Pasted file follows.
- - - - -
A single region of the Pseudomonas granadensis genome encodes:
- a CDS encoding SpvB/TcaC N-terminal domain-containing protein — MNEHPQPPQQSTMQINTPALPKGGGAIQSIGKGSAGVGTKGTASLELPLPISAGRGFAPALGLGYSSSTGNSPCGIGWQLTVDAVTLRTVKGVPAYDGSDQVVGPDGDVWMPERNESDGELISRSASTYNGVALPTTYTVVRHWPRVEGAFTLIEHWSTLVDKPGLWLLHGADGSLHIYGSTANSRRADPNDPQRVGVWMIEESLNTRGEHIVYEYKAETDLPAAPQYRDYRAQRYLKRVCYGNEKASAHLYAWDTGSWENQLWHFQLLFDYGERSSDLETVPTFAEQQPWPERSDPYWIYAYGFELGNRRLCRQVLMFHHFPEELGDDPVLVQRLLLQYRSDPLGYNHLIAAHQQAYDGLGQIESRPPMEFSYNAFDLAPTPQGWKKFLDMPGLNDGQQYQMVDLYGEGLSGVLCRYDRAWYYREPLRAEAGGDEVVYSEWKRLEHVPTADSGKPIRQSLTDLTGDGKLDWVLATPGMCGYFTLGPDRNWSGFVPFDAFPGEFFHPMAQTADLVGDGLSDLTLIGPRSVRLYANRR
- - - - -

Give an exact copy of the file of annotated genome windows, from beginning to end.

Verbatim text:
A single region of the Pseudomonas granadensis genome encodes:
- a CDS encoding SpvB/TcaC N-terminal domain-containing protein — MNEHPQPPQQSTMQINTPALPKGGGAIQSIGKGSAGVGTKGTASLELPLPISAGRGFAPALGLGYSSSTGNSPCGIGWQLTVDAVTLRTVKGVPAYDGSDQVVGPDGDVWMPERNESDGELISRSASTYNGVALPTTYTVVRHWPRVEGAFTLIEHWSTLVDKPGLWLLHGADGSLHIYGSTANSRRADPNDPQRVGVWMIEESLNTRGEHIVYEYKAETDLPAAPQYRDYRAQRYLKRVCYGNEKASAHLYAWDTGSWENQLWHFQLLFDYGERSSDLETVPTFAEQQPWPERSDPYWIYAYGFELGNRRLCRQVLMFHHFPEELGDDPVLVQRLLLQYRSDPLGYNHLIAAHQQAYDGLGQIESRPPMEFSYNAFDLAPTPQGWKKFLDMPGLNDGQQYQMVDLYGEGLSGVLCRYDRAWYYREPLRAEAGGDEVVYSEWKRLEHVPTADSGKPIRQSLTDLTGDGKLDWVLATPGMCGYFTLGPDRNWSGFVPFDAFPGEFFHPMAQTADLVGDGLSDLTLIGPRSVRLYANRR